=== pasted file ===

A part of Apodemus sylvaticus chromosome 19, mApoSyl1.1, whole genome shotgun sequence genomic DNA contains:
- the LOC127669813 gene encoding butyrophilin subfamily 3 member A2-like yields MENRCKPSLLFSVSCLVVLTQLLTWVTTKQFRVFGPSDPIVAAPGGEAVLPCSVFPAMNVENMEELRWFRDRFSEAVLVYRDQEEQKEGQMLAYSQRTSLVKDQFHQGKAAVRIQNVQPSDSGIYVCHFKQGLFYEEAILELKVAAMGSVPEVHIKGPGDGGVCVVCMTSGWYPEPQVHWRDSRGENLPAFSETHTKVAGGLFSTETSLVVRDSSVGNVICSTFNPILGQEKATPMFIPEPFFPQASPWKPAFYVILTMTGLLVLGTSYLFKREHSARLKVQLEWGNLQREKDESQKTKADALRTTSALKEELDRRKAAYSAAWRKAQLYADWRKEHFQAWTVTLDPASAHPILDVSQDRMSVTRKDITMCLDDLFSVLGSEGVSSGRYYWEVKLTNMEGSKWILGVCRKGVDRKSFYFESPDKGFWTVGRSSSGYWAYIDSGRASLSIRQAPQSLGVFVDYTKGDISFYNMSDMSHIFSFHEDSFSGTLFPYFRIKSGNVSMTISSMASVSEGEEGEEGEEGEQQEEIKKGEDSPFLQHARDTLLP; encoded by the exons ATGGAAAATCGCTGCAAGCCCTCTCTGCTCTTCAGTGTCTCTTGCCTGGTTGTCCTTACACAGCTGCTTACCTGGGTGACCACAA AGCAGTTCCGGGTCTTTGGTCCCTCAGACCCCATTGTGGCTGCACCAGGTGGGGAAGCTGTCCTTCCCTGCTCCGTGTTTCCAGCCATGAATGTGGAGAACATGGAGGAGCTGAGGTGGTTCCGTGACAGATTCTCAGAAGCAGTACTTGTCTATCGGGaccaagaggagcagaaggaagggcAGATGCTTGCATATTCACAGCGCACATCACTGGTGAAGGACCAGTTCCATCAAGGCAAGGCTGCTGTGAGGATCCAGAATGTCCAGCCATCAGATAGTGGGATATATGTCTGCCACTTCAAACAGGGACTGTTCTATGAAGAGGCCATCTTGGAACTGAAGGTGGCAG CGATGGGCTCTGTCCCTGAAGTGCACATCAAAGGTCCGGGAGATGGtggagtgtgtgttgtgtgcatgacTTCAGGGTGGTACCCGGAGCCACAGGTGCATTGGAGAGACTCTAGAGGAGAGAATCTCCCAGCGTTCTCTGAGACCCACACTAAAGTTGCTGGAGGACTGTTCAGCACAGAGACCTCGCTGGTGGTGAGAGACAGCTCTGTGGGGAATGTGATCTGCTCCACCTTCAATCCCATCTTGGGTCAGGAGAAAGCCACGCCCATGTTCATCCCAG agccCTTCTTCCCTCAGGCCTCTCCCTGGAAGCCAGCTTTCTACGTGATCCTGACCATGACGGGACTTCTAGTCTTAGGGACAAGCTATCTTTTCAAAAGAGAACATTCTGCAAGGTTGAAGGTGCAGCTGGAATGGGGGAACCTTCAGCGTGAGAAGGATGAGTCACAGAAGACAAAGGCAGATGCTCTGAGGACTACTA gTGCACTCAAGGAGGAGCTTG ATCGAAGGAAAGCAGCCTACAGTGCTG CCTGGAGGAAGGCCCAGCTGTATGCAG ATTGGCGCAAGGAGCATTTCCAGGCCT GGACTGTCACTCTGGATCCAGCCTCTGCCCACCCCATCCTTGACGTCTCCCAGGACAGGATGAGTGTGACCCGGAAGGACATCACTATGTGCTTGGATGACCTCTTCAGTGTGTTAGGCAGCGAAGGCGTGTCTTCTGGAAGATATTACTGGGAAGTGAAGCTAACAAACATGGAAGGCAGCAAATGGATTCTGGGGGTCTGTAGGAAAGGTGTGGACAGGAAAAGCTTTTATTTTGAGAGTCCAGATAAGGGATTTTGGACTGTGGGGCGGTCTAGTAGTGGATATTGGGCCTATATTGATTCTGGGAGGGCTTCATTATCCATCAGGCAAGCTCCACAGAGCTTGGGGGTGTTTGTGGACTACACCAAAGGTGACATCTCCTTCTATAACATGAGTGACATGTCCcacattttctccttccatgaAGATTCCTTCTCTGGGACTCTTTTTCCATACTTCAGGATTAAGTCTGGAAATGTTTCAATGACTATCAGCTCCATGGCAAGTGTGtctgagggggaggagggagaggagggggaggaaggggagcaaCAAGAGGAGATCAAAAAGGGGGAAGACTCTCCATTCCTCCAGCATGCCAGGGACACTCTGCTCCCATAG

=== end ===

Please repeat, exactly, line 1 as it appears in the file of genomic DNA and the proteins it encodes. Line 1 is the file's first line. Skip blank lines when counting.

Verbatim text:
A part of Apodemus sylvaticus chromosome 19, mApoSyl1.1, whole genome shotgun sequence genomic DNA contains: